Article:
Located near the town of Ballintoy in the beautiful County Antrim lies the famous Carrick-a-Rede Rope Bridge. The Carrick-a-Rede Rope Bridge sways 30 metres above the glistening ocean waves that has been around for over 250 years. The rope bridge is owned and maintained by the National Trust. The National Trust Works to preserve historic places and natural beauty like this attraction.

If you are in search of spectacular coastal sites in Northern Ireland this attraction is a must- experience. Now only is Carrick-a-Rede Rope Bridge an incredible tourist attraction but also offers a fascinating history to uncover. Keep reading to find out more about this famous tourist attraction in Northern Ireland…

Carrick-a-Rede Rope Bridge
Carrick-a-Rede Rope Bridge (Photo Source; Alfredo Liverani  (Flickr)

History of Carrick-a-Rede Rope Bridge

You might be wondering why the rope bridge was created in the first place? Well, its believed that decades ago, Fishermen built the bridge to connect to the tiny island known as ‘Carrickarede.’ Furthermore, In ancient Irish, the name translates as ‘rock in the road.’  It is thought to be the Carrick-a-rede shores were the best for catching Salmon in the area.

In the 1970s, the original crossing included only one handrail and a handful of gapped wooden planks. Although safety wasn’t a big issue back then today you can be assured that it’s very safe. All you have to worry about is enjoying the experience.

It was common for fisherman to catch around 300 salmon a day in the 1970s but as years went on salmon fishing became less popular. This was mainly due to the pressures of the sea and river pollution causing a decline in salmon. By 2002 the last fish was caught at Carrick-a-Rede.

Carrick-a-rede, Northern Ireland
Carrick-a-rede, Northern Ireland (Photo Source: Giuseppe Milo, Flickr)

Preserving the History of  Carrick-a-Rede Rope Bridge

The 400-year-old Salmon Fishery located at Carrick-a-Rede went through a great restoration project to preserve its heritage.  The restoration project was done to keep alive the traditions and history of the fishing industry for future generations. The National Trust also opened up a guided visitor experience that helps to provide a sense of place and connect to the famous rope bridge.

Visitors can now check out the old fisherman’s cottage, which was used by fisherman for many decades as shelter when they worked at the fishery.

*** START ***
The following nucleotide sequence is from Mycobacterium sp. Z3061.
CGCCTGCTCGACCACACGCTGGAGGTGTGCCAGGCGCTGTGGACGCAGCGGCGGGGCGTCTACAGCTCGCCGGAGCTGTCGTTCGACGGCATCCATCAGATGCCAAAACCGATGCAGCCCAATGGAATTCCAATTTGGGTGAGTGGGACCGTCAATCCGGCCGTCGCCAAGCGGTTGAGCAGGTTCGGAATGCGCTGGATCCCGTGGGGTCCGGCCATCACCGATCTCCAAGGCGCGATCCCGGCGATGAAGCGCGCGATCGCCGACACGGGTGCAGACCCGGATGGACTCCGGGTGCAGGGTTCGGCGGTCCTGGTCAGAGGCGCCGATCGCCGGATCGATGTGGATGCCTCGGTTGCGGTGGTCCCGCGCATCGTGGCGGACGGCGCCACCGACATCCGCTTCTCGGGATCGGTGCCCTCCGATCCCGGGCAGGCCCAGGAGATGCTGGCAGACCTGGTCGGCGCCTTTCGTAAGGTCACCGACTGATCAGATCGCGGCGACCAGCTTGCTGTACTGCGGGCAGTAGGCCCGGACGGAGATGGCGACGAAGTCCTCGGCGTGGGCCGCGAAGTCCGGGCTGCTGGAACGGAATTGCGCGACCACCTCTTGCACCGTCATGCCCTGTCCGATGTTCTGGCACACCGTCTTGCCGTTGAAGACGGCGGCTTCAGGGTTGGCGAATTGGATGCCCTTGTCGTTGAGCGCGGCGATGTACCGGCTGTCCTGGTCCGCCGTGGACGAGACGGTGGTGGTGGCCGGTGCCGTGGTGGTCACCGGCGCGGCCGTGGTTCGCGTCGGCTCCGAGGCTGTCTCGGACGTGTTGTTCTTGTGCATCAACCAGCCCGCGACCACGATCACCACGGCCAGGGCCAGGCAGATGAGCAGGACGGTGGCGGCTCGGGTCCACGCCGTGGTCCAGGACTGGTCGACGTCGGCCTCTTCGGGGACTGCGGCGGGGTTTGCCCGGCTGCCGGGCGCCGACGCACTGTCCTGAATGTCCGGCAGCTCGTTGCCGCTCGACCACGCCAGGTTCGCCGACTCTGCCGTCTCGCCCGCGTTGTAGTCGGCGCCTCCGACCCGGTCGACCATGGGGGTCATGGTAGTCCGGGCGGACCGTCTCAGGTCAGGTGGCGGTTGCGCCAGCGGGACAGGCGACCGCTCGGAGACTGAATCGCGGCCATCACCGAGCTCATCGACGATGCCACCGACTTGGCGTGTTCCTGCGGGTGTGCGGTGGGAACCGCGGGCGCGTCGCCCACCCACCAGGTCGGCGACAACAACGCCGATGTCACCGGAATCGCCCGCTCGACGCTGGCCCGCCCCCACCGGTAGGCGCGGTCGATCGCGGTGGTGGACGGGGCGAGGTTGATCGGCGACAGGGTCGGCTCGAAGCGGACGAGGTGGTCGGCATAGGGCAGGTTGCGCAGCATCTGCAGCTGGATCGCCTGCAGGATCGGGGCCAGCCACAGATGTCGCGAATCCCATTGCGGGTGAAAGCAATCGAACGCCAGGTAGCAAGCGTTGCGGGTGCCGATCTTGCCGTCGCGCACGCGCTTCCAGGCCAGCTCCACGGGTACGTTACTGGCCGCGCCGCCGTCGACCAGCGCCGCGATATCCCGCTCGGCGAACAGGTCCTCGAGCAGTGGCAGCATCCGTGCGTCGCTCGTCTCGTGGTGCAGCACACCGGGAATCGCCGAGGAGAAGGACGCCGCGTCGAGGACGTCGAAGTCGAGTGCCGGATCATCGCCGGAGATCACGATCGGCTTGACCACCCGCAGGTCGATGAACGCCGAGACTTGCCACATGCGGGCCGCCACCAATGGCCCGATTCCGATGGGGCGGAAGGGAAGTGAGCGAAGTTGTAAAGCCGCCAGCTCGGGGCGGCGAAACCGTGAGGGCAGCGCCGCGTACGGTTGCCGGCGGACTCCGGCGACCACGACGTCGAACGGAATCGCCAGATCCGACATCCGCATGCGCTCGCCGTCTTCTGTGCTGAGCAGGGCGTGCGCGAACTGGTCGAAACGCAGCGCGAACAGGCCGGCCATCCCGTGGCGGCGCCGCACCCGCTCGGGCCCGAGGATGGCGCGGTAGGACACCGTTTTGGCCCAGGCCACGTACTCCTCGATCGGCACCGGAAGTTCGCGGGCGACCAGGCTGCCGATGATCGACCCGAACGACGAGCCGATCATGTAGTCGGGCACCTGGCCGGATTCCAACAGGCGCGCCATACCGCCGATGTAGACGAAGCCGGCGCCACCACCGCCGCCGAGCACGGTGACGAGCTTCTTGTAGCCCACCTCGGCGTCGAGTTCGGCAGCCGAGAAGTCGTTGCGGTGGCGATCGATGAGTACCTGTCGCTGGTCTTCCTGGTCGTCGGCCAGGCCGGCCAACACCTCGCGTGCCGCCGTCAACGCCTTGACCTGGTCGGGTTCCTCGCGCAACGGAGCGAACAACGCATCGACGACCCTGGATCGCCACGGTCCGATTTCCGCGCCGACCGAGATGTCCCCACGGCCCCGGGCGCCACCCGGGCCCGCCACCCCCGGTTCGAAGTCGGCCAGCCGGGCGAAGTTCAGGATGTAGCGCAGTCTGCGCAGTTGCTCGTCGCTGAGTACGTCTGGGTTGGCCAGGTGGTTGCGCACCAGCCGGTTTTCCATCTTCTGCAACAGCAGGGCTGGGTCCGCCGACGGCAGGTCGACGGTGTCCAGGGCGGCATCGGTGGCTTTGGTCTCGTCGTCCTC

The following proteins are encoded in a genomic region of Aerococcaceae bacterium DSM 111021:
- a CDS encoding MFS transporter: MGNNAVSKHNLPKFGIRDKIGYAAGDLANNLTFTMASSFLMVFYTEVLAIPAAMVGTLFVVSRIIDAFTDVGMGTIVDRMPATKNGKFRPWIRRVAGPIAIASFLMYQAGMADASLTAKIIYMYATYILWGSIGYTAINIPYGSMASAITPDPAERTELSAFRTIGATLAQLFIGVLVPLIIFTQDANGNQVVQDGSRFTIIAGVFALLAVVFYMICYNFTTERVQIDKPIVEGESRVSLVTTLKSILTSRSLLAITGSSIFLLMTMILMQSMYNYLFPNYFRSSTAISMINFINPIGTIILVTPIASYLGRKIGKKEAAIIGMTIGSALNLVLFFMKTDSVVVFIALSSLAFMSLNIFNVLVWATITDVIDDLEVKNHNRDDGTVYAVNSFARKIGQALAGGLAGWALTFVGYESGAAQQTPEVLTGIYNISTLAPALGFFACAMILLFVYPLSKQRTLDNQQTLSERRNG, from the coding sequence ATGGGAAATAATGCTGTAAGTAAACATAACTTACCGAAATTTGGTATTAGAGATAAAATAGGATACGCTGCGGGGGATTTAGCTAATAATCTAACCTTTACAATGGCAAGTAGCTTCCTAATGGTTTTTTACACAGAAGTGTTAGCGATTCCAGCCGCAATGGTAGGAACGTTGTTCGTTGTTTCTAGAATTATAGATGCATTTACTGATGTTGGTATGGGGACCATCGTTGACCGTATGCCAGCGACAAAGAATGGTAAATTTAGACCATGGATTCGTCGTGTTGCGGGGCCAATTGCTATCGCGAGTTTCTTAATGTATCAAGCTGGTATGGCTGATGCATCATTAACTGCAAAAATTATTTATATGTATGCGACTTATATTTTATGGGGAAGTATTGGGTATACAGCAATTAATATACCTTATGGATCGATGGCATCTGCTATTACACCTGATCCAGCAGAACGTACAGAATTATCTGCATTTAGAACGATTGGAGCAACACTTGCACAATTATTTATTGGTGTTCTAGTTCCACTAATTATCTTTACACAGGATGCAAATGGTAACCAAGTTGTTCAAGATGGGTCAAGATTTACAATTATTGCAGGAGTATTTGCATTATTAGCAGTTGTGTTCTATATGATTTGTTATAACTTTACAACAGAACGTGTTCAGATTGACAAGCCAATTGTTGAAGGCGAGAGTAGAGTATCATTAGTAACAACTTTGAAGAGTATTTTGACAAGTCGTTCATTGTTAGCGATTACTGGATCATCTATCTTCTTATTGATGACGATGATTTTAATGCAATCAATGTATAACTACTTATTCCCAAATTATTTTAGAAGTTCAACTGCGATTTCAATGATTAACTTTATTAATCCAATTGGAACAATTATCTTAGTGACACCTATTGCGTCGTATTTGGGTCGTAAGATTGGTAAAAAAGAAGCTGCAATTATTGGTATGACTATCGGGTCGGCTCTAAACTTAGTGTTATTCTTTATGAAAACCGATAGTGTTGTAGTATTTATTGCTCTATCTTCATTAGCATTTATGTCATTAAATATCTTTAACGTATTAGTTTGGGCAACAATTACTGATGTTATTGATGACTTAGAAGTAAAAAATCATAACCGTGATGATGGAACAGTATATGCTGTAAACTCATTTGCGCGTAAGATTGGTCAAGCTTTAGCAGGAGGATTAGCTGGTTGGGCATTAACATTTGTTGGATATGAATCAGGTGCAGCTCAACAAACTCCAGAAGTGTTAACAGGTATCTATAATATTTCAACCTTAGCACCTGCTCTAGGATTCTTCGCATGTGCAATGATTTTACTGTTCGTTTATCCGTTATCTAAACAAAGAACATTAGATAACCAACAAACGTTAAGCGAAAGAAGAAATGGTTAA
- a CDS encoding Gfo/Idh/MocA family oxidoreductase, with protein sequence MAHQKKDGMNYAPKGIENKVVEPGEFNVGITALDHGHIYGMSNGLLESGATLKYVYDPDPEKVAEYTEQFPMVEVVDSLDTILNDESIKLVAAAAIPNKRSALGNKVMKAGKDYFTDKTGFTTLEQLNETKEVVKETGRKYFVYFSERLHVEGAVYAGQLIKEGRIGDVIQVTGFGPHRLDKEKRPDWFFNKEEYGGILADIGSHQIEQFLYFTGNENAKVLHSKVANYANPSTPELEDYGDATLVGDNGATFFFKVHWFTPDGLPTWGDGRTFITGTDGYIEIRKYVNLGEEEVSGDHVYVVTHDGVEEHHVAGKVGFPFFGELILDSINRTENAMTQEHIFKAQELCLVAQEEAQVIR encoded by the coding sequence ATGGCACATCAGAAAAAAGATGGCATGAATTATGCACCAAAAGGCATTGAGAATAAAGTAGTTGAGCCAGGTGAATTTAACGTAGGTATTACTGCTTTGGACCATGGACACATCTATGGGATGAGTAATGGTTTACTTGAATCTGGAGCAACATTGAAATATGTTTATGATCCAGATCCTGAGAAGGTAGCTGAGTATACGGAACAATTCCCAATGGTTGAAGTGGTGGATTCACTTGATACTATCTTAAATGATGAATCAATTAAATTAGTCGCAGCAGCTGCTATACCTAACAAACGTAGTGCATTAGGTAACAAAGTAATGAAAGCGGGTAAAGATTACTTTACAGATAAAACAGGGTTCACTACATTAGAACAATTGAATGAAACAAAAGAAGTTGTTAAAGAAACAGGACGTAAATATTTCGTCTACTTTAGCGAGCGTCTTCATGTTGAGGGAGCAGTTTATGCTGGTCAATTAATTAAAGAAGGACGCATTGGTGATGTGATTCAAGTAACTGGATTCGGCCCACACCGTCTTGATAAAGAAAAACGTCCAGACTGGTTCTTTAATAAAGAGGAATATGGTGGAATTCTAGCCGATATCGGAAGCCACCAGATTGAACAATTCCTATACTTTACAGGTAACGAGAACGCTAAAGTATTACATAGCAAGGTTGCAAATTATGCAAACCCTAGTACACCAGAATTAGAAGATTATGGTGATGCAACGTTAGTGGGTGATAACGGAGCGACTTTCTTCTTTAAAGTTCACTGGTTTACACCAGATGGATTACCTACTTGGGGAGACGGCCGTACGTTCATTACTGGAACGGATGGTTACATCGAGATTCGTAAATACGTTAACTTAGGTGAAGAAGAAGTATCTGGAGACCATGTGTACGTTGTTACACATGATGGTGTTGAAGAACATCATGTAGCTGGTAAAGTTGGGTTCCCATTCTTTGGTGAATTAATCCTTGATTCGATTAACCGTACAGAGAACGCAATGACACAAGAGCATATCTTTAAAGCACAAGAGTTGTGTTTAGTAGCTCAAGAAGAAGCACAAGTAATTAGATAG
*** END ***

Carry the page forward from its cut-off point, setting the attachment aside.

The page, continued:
The Carrick-a-Rede- Rope Bridge has also seen restorations with two new bridges; one built in 2000 which was said to be tested up to ten tonnes, a further one in 2004 providing people with a safer passage to the island. Its current wire rope and bridge was created by Heyn Contraction coating over £16,000.

The view you’ll capture while you cross the rope bridge is exceptional in natural beauty and you’ll see out to Rathlin Island and as far as Scotland. But anyone with a fear of heights might have to find the courage to cross the Carrick-a-Rede Rope Bridge. However, if you do visit those coastal views are simply breathtaking and totally worth it.

It is also considered an ‘Area of Special Scientific Interest’ due to its unique geology, flora and fauna. And if you watch Game of Thrones, you might have spotted in the series as it was used as one of the Northern Irish filming locations.

Nearby attractions include the Giant’s Causeway, The Balintoy Harbour and The Dark Hedges.

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The Famous Carrick-a-Rede Rope Bridge
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The Famous Carrick-a-Rede Rope Bridge
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Check out the Famous Carrick-a-Rede Rope Bridge located near Ballintoy in the beautiful Country Antrim, offering spectacular panoramic views all around you.
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ConnollyCove
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